Civil Rights Icon Bob Woodson: ‘America Is a Country of Second Chances, Redemption, and Transformation’

Civil Rights Icon Bob Woodson: ‘America Is a Country of Second Chances, Redemption, and Transformation’

 

Live from Music Row Monday morning on The Tennessee Star Report with Michael Patrick Leahy – broadcast on Nashville’s Talk Radio 98.3 and 1510 WLAC weekdays from 5:00 a.m. to 8:00 a.m. –  host Leahy welcomed Bob Woodson founder of The Woodson Center and 1776 Unites to the newsmakers line to discuss his new book, Red, White, and Black, and highlight a few of the chapters and their context.

Leahy: We are welcoming to our microphone right now our good friend Bob Woodson, civil rights pioneer and the editor and contributor to a great new book, Red, White and Black: Rescuing American History from Revisionist and Race Hustlers. Welcome, Bob.

Woodson: I’m pleased to be here.

Leahy: Now I’ll tell you what. Talk about a family of intellectual thinkers. I’m delighted to find out about this book. It is published by Emancipation Press, a new imprint of Post Hill Press. Post Hill Press is based in Nashville and New York. And I’m guessing your editor there was the great Adam Bello.

Woodson: Adam Bello was one of them. Yes. David Bernstein, I work with him and Adam Bello. He and I go way back because when he was with the basic books, and then he published my first book. One of my first books was Triumphs of Joseph. He worked with me on that. Adam is a good friend.

Leahy: Adam is also a very good friend of mine. He published when he was at Harper Collins. He had the Broadside Books imprint. My first published book that wasn’t self-published, called Covenant of Liberty, about the Tea Party movement back in 2012.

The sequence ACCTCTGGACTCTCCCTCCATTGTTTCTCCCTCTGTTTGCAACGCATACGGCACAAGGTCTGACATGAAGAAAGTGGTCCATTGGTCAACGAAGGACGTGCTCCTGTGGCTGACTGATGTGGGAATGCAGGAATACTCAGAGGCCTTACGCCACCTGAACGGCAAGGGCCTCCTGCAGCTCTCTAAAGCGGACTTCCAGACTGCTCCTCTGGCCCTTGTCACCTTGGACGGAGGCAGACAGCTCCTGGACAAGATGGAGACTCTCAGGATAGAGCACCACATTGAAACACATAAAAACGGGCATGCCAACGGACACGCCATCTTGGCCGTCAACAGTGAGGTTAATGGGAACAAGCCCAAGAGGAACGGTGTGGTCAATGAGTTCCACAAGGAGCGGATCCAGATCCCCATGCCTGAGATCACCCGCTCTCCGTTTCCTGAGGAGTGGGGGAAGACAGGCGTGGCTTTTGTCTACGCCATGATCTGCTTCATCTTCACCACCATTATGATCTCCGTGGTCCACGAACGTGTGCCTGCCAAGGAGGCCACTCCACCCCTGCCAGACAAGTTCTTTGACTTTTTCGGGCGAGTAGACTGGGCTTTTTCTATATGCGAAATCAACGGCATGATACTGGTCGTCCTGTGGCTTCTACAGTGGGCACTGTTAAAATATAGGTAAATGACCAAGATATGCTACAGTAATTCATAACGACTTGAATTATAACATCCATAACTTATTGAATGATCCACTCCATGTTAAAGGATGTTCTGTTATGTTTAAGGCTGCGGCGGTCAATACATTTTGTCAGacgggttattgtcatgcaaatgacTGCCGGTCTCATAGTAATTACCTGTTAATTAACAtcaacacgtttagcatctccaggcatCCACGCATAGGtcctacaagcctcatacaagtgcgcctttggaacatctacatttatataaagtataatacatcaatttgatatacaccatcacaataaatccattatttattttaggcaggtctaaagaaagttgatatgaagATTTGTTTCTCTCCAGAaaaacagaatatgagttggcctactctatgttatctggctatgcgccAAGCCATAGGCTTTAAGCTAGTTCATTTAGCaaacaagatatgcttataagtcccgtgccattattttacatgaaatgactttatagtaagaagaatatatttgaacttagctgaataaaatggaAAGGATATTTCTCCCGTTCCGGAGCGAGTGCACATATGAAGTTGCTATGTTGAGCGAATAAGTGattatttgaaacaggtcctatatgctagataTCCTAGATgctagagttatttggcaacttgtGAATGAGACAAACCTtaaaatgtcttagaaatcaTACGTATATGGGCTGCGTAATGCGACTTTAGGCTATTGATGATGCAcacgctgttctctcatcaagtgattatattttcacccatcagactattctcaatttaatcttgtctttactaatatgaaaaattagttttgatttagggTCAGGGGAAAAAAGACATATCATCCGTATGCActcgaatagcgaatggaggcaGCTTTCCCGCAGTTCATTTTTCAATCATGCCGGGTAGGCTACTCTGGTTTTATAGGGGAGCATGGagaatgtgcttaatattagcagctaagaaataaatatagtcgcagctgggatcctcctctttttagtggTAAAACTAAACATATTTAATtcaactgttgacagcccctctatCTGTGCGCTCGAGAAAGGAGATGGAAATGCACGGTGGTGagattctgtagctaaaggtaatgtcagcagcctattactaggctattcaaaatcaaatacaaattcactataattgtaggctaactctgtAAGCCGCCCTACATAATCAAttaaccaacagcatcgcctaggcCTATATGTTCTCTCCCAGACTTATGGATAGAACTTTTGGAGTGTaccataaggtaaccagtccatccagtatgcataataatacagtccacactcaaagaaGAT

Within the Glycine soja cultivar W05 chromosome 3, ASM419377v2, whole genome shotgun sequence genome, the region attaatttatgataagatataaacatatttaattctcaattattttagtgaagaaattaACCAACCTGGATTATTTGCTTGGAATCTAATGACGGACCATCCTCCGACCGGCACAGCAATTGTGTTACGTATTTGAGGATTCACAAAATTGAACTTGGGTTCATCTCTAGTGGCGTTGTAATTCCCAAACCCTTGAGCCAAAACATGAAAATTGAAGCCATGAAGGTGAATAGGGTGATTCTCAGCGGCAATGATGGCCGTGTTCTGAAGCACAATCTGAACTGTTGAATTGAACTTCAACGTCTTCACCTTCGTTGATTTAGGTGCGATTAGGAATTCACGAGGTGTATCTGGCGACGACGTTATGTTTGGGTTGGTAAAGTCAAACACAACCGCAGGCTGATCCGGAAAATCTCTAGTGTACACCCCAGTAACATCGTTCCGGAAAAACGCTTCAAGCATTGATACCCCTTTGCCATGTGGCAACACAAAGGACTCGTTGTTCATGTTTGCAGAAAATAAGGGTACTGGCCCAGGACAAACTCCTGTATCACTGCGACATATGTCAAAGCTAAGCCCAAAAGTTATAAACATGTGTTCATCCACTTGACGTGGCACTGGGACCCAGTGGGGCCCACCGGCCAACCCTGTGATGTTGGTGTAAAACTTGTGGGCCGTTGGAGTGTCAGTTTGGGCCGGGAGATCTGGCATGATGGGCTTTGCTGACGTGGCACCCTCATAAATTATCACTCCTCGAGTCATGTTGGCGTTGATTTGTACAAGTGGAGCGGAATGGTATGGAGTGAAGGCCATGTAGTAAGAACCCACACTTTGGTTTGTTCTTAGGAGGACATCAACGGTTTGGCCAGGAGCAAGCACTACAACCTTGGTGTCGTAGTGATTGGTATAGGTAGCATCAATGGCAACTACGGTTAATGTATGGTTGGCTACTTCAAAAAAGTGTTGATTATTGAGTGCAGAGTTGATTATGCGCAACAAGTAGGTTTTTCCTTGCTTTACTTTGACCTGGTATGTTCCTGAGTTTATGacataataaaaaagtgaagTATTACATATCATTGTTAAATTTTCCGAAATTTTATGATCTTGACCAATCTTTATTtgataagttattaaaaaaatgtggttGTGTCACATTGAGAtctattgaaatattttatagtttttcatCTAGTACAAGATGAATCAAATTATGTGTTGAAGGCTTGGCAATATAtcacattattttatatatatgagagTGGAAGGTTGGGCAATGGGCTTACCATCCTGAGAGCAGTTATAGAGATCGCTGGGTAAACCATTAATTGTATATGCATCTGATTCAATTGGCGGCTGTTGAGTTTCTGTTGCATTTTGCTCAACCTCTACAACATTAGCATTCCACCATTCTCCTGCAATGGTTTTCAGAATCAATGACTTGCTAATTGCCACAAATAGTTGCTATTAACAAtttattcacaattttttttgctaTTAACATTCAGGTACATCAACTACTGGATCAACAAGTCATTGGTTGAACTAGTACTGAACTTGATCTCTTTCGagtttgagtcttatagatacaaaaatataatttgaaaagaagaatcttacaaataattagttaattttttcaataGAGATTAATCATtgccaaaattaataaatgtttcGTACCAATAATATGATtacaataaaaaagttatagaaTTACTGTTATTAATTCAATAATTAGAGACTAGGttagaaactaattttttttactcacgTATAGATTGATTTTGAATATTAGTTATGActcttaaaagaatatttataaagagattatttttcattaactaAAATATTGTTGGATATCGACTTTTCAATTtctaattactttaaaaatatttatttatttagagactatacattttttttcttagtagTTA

And also the first book from Emancipation Press was by my good friend Bishop Aubrey Shines, Questions About Race that was published back in October. I have read the outline of this book.

You have a who’s who of great thinkers with great essays, including our own original all-star panelist, Carol Swain, who’s written a couple of essays here as well.

Woodson: Yeah. Carol is one of our stars. She did a great job on Fox last night, and as she does, she’s almost a regular there. So we are really proud of the group, an outstanding group that we brought together not only scholars but also the community activists because we really believe that one of the ways that we can help recruit people to re-embrace the principles of the founders is when we can demonstrate that following yet as the foundation really improves the quality of your life.

Self-determination, perseverance, you know, achieving against the odds. America is a country of second chances, redemption, and transformation. And so we try to celebrate the values of our founders by illustrating them in this book.

Leahy: John McWhorter has a great chapter. Slavery does not define the black American experience. Tell us about that chapter.

Woodson: What he’s really saying is that the radical left would have you believe that American Blacks are defined by oppression and slavery. That is not the total story. So what we do in this book and in this essay is that we counter this false narrative that somehow Black American’s history is defined strictly and limited to oppression.